Grinstein acknowledges that the distribution numbers are still small, but isolated anecdotes fuel his dreams. For example, “A user found TOM online, reached out to the nearby TOM Fellow at UPenn, requested a One-2-Go, which was then manufactured and delivered,” he said. These little stories remind him of the story of Jeff Bezos in the early days of Amazon, when his team would ring a bell when an order came in.

Photo courtesy Tikkun Olam Makers

“Initially,” Grinstein said, “the Amazon team discovered that behind every order was a family member or a friend, until one day the bell rang for a real unknown customer. Then the bell began to ring more and more often until the team had to disconnect it because it became a noise-hazard.” He’s hoping for that kind of “problem” at TOM.

The magic of TOM, he says, happens in the interaction between the “makers”, who are engineers, product designers and occupational therapists, and “need-knowers,” who are people living with a neglected challenge, such as a disability, that has no affordable and accessible government or market solution. Once the challenge has been identified, the makers and need knowers collaborate in designing a solution that can be accessed by anyone anywhere.

TOM’s motto of “Affordable and Accessible for Anyone Anywhere” requires mass-creation of solutions, followed by mass-customization and mass-distribution. All of that is made possible by the TOM Process, which begins by identifying neglected challenges, then creating teams that develop working prototypes of affordable solutions. These solutions are then documented in open-source free digital product files that are deposited in the cloud so they can be disseminated to end-users via local makerspaces and 3D printers.

What inspired Grinstein to develop TOM in the first place? At his presentation in LA, he traced the birth of TOM to two separate sources of inspiration.

About a decade ago, he and his Reut team were working in Tzfat, one of the poorest cities in Israel. “We heard that residents of Tzfat needed to drive to Haifa, more than an hour each way, to get medical devices,” he said.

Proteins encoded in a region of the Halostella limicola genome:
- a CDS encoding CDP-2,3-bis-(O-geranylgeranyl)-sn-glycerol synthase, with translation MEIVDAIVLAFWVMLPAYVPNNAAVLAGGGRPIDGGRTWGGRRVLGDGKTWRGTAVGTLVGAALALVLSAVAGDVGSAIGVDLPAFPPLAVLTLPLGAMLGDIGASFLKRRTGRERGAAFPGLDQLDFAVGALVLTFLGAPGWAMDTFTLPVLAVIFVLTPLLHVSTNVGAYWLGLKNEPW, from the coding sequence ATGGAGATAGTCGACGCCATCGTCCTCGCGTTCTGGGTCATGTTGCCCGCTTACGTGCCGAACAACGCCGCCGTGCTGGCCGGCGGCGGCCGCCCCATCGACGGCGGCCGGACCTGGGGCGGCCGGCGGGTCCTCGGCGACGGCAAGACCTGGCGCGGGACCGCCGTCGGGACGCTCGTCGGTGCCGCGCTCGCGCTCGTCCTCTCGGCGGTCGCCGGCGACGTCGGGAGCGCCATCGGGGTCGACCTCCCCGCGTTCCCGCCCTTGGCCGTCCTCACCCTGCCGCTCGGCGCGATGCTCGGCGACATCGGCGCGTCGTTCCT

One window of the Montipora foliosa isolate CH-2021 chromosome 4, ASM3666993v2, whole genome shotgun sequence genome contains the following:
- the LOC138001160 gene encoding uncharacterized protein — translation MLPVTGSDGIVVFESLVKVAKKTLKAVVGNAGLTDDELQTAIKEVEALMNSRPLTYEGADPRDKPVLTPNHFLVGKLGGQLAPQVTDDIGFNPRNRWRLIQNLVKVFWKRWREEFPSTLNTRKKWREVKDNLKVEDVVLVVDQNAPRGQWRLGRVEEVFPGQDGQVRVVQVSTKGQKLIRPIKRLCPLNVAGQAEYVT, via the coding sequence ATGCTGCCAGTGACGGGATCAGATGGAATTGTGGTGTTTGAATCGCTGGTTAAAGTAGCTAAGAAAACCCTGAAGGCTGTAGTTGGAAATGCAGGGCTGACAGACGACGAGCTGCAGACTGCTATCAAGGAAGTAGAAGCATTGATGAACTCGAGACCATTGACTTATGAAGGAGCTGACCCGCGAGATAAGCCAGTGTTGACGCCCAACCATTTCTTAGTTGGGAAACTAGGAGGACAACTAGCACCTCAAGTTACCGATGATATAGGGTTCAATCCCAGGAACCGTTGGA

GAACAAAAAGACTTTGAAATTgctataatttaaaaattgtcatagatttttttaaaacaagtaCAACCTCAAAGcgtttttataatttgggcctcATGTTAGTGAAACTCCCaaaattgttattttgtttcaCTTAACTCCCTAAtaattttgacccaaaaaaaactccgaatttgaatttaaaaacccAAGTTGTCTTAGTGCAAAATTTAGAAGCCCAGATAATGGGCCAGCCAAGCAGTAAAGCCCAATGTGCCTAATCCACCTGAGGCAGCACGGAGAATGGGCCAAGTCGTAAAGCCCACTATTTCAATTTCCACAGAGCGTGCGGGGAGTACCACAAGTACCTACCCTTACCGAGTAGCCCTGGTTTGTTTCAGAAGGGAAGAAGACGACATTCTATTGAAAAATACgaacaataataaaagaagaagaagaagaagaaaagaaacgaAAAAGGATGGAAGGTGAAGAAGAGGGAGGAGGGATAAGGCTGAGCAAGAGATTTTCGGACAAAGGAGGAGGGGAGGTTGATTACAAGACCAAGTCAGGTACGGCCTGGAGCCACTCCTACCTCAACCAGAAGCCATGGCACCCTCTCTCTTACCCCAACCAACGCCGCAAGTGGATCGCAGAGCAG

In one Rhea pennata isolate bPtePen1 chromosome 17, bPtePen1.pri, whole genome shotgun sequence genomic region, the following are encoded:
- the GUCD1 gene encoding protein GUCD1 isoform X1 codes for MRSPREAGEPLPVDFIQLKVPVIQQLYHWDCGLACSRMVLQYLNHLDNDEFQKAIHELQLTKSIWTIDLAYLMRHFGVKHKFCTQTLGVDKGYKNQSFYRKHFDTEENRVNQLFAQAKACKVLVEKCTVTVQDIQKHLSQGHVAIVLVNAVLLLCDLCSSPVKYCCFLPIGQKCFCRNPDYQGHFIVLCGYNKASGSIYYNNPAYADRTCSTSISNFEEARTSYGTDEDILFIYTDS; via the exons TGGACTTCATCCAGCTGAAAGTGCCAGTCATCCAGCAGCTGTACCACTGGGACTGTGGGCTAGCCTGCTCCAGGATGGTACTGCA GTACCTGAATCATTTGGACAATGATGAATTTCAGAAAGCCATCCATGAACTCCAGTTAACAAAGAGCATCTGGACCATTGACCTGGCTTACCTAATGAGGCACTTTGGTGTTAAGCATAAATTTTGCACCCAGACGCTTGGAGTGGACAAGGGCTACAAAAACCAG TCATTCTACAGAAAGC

This occurred at a time when 3-D printing was becoming more prevalent. Grinstein and his team asked a simple question: Why drive to Haifa to get a device that can be manufactured locally?

The second source of inspiration was the challenge to make Israel’s hi-tech-driven prosperity more inclusive by “systematically using innovation in design and technology to address needs of vulnerable communities at the bottom of the economic ladder.” This required not only developing a web-platform (https://tomglobal.org) and a unique process for product-development, but also an entirely new economic model that, as Grinstein says, “unlocks societal value” by mobilizing untapped technical talent and manufacturing capabilities in universities, corporates, schools and care-centers. 

Grinstein has a long history with innovation. He was an integral part of the group that designed Birthright Israel (which he wrote about in a Journal cover story) before forming the non-profit think tank, Reut Group. Before that, he had a stint in government work in the office of Prime Minister Ehud Barak. At 30, he was the youngest member of the Israel delegation at the Camp David Summit.

“When I served in the government of Israel,” he said, “I saw the incredible level of sophistication Israel has in dealing with security challenges. But there was no equivalent approach to dealing with social problems. Out of that came the idea to create a national laboratory for innovation around social problems. That is TOM.”

Even before that, however, the seeds of social innovation were planted.  After Prime Minister Yitzhak Rabin’s assassination in Nov. 1995, he was among 60 people who were assembled from across the religious and political spectrum of Israeli society to “think about Israel’s future 30 years on, namely until 2025.”

“After each of us wrote our personal forecasts for 2025, there was a shocking revelation,” Grinstein said. “The vast majority of participants had a negative, sometimes dystopian, outlook on where Israel would be. I was part of the smaller group with a more optimistic vision.” 

He said the common denominator among those seeing an optimistic future for Israel was their “envisioning of a just society that takes care of people who are poor, live with a disability, minorities, and the elderly.” 

That was when Grinstein, who published a book about Jewish resilience titled “Flexigidity,”  became intrigued by the field of development economics and the notion of inclusive prosperity. 

“How do you balance growth and prosperity?” he asked. “How do you expand the pie while dividing the pie and taking care of the people at the bottom?” He then dedicated his year at the Harvard Kennedy School of Government to researching the answer to those questions. 

Grinstein’s conclusions are inspired by Jewish history and destiny. “The Jewish people has led humanity for thousands of years in thinking about social justice through strong public institutions, taxation and redistribution of wealth, free market practices and tzedakah and philanthropy. This has been our qualitative contribution to humanity.

“In the 21st century, for the first time, we can make a quantitative contribution to humanity by helping millions of people through the combination of technology, Israeli innovation, the worldwide web of Jewish communities and the ethics of tikkun olam. TOM was designed to realize that potential.”